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Heart Health

Drinking Diet and Sugar-Free Soda Is Linked to Serious Heart Problems

It may appear healthier than it's sugary counterpart, but doctors and researchers say "beware."

Diet soda is a smart choice for those seeking a fizzy sip without so much sugar. But that doesn’t mean it’s actually good for us. A recent study claims that calorie-free sodas could be just as bad for our heart health as regular soda.

According to the American College of Cardiology, French researchers observed over 100,000 participants between 2009 and 2019. They were split into three groups: Those who don’t drink any soda, those who drink either diet or regular soda every now and then, and those who drink diet and regular soda frequently. Their results showed that regardless of whether the soda used artificial sweeteners or sugar, drinking them often led to a significantly higher risk of cardiac issues like strokes and heart attacks. For reference, the “high” level of each ranged from just two and a half to six ounces of soda per day.

“Our study suggests artificially sweetened beverages may not be a healthy substitute for sugar drinks,” Eloi Chazelas, a PhD student and co-author of the study explained. “The data provides additional arguments to fuel the current debate on taxes, labeling, and regulation of sugary drinks and artificially sweetened beverages.”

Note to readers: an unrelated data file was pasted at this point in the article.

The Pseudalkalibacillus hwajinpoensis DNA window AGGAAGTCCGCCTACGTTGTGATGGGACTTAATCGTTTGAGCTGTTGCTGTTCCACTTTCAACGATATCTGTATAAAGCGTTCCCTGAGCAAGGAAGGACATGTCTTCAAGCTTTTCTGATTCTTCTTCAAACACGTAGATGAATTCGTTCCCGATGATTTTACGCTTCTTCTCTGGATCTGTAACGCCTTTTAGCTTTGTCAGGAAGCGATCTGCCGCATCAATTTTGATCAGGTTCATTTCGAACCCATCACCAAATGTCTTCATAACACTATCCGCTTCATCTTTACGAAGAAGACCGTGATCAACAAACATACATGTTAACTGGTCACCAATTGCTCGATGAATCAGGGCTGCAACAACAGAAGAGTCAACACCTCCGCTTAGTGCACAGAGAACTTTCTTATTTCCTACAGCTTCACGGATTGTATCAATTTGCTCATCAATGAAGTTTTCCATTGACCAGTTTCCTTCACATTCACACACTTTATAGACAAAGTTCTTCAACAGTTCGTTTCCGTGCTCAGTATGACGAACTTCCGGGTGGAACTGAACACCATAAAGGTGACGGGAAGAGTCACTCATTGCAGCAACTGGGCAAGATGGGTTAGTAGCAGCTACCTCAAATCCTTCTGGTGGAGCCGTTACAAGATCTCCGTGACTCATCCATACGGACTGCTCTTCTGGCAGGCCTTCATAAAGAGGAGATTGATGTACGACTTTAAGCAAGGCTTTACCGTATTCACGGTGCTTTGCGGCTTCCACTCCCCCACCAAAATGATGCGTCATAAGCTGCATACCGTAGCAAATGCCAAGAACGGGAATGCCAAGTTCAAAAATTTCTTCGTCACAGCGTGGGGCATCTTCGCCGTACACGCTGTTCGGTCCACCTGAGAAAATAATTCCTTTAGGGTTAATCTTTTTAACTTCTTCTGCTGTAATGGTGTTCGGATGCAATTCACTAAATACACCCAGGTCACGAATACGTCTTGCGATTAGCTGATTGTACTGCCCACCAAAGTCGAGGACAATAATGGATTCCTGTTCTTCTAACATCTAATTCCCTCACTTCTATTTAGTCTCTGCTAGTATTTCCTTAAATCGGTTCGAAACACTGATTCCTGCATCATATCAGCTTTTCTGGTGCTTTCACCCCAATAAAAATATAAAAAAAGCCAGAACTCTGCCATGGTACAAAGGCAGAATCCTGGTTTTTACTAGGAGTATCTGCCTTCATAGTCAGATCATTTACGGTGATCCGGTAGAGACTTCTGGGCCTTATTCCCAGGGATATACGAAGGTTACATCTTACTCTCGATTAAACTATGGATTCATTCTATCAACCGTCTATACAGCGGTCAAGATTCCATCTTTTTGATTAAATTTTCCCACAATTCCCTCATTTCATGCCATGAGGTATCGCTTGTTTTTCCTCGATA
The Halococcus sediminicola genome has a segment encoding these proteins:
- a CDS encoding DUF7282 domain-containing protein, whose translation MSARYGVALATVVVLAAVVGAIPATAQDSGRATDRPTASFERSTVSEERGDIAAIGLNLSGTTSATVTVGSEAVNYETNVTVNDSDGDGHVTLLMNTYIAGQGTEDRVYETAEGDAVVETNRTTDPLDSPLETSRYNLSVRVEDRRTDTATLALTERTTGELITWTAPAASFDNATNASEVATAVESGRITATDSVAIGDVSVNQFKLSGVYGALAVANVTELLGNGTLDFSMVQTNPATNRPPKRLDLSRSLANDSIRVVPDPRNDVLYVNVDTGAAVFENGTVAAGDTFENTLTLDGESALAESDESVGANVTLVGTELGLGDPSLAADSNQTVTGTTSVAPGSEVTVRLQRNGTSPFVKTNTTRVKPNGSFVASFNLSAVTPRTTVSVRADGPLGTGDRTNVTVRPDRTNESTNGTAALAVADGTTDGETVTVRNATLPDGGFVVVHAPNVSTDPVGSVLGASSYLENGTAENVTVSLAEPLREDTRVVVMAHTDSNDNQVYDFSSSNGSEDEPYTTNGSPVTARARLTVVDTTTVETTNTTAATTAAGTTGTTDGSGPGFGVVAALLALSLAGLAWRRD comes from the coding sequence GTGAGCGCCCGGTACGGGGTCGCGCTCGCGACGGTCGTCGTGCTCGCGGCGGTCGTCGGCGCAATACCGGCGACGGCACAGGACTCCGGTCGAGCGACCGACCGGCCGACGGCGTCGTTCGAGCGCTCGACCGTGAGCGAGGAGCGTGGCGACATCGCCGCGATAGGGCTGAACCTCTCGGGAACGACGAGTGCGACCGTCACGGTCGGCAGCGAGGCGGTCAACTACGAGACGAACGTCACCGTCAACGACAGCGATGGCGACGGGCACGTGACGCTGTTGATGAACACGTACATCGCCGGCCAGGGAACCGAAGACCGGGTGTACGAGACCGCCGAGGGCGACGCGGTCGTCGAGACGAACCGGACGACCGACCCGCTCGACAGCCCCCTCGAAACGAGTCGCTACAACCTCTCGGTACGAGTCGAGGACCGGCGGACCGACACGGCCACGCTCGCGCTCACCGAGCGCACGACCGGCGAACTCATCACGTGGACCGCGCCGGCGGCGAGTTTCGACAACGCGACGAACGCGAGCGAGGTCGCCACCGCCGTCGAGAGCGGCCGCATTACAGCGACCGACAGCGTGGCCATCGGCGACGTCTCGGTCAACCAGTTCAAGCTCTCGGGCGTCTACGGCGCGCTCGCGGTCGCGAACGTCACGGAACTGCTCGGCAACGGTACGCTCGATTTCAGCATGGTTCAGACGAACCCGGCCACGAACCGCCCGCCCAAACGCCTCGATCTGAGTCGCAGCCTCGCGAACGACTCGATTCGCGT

The study demonstrates that while diet drinks can seem like the better choice, they are linked to serious health issues. Those trying to boost their heart health by losing weight or managing their blood sugar levels should carefully consider their soda intake — and whether it’s worth the risk.

The research is ongoing, and scientists continue to observe the study’s participants to get a clearer picture of the soda and heart health connection. This is just the latest in several recent studies highlighting the troubling side effects of diet soda. CNN pointed out a 2019 study that showed frequent consumption of artificially sweetened beverage increased the risk of clot-based strokes, heart attacks, and early death in women over 50 — even for those without any previous heart health issues.

The French study doesn’t place the blame directly on the artificial sweeteners; rather, it indicates that there is a link between the consumption and cardiac issues. Dr. Andrew Freeman, a cardiologist at National Jewish Health in Denver, Colorado, begs to differ. He told US News & World Report that the diet sodas can trigger an insulin response, which then messes with our blood sugar balance and cause cardiac problems. “At the end of the day, the best calorie-free beverage is water,” Dr. Freeman advised.

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